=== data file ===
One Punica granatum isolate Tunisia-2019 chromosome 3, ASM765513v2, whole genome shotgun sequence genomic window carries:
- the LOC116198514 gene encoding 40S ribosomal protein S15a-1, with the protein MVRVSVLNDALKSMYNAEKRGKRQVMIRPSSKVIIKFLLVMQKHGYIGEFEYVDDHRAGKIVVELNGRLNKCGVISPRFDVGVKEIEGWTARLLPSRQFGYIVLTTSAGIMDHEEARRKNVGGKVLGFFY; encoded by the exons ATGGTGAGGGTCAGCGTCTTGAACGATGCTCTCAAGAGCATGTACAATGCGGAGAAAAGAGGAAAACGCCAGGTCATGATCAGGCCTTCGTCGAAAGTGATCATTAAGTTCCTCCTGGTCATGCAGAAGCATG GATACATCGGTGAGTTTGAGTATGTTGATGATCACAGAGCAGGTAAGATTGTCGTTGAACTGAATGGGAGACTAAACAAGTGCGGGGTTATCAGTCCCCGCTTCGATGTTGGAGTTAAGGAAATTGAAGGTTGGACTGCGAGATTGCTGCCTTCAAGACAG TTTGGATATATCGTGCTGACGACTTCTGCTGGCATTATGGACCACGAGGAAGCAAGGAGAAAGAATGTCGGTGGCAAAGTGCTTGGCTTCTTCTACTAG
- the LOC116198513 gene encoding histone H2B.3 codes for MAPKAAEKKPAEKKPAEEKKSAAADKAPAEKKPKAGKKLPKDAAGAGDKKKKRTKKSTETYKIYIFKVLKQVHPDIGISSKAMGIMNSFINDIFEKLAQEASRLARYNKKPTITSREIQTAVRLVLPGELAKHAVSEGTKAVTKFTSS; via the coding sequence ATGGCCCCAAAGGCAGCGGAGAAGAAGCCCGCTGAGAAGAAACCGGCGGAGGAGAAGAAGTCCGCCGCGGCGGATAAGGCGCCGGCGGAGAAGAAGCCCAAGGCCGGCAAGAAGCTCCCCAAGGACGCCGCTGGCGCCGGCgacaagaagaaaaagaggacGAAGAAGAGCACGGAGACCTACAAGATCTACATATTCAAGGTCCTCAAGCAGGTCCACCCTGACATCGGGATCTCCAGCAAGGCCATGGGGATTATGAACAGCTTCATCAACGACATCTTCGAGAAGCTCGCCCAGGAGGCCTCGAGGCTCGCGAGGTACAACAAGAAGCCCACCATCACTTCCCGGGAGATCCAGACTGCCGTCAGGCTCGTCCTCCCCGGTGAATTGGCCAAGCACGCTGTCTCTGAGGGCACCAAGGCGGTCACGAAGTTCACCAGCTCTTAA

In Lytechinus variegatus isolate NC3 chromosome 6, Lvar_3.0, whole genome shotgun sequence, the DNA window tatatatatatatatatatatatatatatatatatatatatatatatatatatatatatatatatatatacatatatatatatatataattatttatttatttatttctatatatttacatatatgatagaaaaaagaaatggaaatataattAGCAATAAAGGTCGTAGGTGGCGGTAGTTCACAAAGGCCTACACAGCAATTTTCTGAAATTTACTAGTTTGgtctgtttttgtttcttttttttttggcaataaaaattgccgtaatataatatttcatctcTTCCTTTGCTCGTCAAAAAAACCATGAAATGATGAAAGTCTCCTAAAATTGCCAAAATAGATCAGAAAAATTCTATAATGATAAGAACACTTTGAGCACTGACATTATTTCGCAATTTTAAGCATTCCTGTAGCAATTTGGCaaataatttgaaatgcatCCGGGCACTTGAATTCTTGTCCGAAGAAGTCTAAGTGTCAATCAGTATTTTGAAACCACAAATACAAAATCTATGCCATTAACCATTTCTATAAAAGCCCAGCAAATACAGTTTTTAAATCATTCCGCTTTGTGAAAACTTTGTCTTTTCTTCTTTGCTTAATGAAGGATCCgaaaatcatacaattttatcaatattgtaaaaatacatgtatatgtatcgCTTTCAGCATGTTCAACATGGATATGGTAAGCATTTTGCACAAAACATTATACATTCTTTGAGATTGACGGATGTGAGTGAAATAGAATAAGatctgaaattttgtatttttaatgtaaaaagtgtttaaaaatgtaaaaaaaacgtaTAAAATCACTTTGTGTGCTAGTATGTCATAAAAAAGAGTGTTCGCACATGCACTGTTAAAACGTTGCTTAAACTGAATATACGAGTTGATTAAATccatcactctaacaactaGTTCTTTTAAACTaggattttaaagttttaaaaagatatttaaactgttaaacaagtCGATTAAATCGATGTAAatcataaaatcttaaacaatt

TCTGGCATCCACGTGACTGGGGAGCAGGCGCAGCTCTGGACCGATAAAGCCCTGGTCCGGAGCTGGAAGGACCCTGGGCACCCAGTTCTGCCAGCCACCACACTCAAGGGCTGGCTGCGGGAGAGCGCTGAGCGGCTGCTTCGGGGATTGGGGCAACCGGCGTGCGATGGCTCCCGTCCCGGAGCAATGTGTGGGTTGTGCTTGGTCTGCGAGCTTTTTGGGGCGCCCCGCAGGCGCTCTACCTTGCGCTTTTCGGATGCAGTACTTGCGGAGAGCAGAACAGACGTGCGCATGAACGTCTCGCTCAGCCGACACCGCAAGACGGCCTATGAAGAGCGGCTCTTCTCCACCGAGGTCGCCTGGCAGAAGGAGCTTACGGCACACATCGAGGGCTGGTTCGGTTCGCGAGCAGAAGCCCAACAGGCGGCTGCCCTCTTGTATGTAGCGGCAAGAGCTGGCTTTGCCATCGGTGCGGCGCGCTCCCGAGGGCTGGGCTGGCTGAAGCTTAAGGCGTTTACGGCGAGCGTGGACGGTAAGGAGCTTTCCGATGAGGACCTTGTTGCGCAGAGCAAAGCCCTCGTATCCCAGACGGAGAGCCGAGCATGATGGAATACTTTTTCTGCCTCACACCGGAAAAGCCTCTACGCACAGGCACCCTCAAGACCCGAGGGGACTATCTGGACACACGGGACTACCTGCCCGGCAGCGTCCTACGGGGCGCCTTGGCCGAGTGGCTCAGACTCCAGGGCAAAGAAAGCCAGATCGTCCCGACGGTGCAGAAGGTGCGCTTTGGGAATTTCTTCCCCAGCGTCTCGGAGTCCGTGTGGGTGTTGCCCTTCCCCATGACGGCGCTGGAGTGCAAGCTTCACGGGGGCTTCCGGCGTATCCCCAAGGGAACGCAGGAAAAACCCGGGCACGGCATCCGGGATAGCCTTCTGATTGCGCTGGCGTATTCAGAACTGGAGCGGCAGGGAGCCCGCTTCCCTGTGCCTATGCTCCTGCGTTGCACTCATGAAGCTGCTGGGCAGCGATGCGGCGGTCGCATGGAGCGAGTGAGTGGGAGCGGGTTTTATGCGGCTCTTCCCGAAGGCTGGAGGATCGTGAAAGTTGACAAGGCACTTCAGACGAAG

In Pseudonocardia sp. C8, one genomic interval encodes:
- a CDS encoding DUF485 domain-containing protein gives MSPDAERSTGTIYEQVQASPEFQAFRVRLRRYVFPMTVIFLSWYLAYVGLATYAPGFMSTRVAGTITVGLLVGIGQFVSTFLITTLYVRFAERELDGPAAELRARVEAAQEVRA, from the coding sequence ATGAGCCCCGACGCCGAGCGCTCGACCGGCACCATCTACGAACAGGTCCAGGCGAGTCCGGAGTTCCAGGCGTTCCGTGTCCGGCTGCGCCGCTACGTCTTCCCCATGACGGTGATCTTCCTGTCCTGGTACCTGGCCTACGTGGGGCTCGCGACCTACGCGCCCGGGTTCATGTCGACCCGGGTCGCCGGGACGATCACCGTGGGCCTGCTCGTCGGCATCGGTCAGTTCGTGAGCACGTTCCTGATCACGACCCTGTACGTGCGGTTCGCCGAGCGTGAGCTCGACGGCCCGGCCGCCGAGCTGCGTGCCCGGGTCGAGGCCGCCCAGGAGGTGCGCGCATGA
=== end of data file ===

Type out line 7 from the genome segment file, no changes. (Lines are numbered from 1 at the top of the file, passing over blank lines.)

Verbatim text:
- a CDS encoding DUF485 domain-containing protein gives MSPDAERSTGTIYEQVQASPEFQAFRVRLRRYVFPMTVIFLSWYLAYVGLATYAPGFMSTRVAGTITVGLLVGIGQFVSTFLITTLYVRFAERELDGPAAELRARVEAAQEVRA, from the coding sequence ATGAGCCCCGACGCCGAGCGCTCGACCGGCACCATCTACGAACAGGTCCAGGCGAGTCCGGAGTTCCAGGCGTTCCGTGTCCGGCTGCGCCGCTACGTCTTCCCCATGACGGTGATCTTCCTGTCCTGGTACCTGGCCTACGTGGGGCTCGCGACCTACGCGCCCGGGTTCATGTCGACCCGGGTCGCCGGGACGATCACCGTGGGCCTGCTCGTCGGCATCGGTCAGTTCGTGAGCACGTTCCTGATCACGACCCTGTACGTGCGGTTCGCCGAGCGTGAGCTCGACGGCCCGGCCGCCGAGCTGCGTGCCCGGGTCGAGGCCGCCCAGGAGGTGCGCGCATGA